Monday, 22 June 2009

David Price is the man to talk to

David Price Solicitors & Advocates has won what is believed to be the first successful libel case for a defendant using a conditional fee arrangement

David Price now plans to launch a scheme to offer all defendant clients in libel cases the chance to run the case on a no-win no-fee basis.The firm won the case for Barbara Gardener, a woman who lived in a mansion block in Hampstead. She distributed a newsletter to the other residents of the block that implied the company that managed the property, Parkgate Aspen, was dishonest. The company brought a libel claim against Gardener, but the claim was struck out. David Price has now reached a settlement for Gardener and obtained a 75 per cent success fee.

David Price's plan to offer no-win no-fee advice for all defendants in libel trials, including media clients, was received with some scepticism by defendant libel lawyers.Charles Russell media partner Duncan Lamont said: "When you represent a claimant, the claimant only has to prove that they were libelled and that the libel related to them. With a defendant there is a lot more work for lawyers as you have to research all the facts surrounding the supposed libel. Claimants are also more likely to win. The chances of making this work financially are very slim."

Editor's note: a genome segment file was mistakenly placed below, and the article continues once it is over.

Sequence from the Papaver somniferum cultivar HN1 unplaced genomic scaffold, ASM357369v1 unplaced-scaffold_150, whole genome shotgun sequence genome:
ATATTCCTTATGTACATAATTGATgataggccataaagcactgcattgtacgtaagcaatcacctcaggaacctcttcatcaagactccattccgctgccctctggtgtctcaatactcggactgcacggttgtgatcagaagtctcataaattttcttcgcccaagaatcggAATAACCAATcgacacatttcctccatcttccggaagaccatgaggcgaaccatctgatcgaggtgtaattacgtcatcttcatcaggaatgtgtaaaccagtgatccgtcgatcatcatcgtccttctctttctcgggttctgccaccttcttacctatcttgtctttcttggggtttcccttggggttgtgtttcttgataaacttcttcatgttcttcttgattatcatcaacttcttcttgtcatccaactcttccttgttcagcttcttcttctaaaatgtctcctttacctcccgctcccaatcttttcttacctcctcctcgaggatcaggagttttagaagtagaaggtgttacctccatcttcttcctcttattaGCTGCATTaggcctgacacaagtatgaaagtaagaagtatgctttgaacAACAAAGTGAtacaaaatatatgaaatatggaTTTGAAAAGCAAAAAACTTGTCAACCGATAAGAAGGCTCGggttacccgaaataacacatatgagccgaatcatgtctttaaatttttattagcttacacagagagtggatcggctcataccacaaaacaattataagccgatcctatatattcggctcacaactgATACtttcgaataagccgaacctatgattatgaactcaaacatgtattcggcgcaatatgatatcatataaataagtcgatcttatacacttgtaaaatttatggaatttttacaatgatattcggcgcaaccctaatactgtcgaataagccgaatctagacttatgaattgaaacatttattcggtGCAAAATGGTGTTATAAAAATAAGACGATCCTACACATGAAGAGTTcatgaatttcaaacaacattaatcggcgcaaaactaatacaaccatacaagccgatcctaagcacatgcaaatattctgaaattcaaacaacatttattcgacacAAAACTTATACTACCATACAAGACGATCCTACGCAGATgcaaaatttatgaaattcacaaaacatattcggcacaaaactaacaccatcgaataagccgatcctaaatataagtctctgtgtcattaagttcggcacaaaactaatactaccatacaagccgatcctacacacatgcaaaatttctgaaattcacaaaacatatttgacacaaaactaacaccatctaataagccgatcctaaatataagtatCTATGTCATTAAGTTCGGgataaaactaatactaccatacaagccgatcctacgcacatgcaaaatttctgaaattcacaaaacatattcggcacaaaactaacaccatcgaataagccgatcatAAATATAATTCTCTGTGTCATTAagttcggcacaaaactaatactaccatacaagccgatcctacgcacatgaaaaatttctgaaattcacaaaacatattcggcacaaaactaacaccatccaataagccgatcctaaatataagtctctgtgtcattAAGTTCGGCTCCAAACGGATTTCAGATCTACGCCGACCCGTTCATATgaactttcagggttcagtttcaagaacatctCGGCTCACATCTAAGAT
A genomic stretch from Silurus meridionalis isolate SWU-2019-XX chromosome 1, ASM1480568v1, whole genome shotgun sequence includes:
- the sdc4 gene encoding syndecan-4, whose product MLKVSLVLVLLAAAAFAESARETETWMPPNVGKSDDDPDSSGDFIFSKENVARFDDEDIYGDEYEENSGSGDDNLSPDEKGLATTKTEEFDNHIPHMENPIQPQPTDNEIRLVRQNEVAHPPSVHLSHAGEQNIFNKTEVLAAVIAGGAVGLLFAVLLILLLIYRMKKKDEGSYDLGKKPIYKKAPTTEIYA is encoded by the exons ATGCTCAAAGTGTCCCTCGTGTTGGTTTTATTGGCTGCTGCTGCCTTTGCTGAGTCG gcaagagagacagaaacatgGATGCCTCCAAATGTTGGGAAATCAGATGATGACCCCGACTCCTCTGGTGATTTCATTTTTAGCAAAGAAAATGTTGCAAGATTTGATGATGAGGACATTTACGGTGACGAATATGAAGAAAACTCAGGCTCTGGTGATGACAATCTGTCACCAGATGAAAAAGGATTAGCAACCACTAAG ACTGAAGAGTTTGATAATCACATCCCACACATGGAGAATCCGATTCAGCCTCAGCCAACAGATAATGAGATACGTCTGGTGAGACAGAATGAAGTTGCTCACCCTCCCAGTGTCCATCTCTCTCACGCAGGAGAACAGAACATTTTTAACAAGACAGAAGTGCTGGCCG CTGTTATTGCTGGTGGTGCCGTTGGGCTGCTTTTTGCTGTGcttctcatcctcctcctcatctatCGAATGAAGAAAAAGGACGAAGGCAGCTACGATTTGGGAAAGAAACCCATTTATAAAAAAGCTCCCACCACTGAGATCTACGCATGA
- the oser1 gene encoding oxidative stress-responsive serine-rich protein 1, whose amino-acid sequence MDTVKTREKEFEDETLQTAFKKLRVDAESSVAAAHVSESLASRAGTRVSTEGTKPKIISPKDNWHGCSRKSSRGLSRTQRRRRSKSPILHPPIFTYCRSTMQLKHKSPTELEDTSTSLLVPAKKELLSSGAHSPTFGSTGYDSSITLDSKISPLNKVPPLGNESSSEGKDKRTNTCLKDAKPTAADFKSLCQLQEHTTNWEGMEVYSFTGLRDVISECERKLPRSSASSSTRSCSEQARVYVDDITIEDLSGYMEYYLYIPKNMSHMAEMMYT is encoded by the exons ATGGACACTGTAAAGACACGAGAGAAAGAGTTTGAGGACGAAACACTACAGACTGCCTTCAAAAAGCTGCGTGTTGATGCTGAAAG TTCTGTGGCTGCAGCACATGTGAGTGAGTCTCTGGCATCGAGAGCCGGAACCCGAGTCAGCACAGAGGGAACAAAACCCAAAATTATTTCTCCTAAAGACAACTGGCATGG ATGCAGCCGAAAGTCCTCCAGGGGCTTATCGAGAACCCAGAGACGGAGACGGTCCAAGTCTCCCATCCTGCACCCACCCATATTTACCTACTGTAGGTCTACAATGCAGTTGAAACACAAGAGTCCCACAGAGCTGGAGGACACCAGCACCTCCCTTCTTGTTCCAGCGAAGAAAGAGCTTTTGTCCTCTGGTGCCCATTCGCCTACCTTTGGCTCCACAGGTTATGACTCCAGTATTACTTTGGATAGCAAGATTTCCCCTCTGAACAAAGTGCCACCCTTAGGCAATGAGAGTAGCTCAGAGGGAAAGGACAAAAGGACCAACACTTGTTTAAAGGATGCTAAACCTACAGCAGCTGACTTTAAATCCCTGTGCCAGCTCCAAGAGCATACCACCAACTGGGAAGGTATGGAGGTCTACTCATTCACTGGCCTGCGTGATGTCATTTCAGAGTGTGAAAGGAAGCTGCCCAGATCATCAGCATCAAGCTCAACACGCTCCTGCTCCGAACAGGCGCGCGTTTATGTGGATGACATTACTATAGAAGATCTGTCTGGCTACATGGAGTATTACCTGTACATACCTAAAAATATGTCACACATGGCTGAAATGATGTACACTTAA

Sunday, 21 June 2009

The Market for Free What

Extract From Free Life The Journal of the Libertarian Alliance

Salman Rushdie does not believe in 'free speech'. Neither did most of the literati asked for their opinions on his circumstances in The New Statesman and Society (31 March, 1989). What they did generally support is the right of authors to have what they write published -- well, they would, wouldn't they? They did not mention that -- as typical western statists -- they are in
favour of all manner of other types of stateregulation of communication. To be fair, such double standards are partly due to a common confusion about the nature of 'free speech' and ignorance of how private property is relevant.

Department of censorship of the Ministry of Free Speech

Censorship in the United Kingdom
In 1998, the United Kingdom incorporated the European Convention, and the guarantee of freedom of expression it contains in Article 10, into its domestic law under the Human Rights Act. UK law imposes a number of limitations on freedom of speech not found in some other jurisdictions. For example, its laws recognise the crimes of incitement to racial hatred and incitement to religious hatred. UK laws on defamation are also considered among the strictest in the Western world, imposing a high burden of proof on the defendant.

In 1988, UK Prime Minister Margaret Thatcher imposed a ban on the broadcasting of Sinn Fein leader Gerry Adams' voice. The ban lasted from November 1988 to 16 September 1994, and denied the UK news media the right to broadcast the voices, though not the words, of all Irish republican and unionist paramilitaries. To allow the continuation of news reporting on the subject, during a time when 'The Troubles' in Northern Ireland were a matter of great importance and interest, the BBC used actors to speak Adams' words. The net effect of the ban was to increase publicity.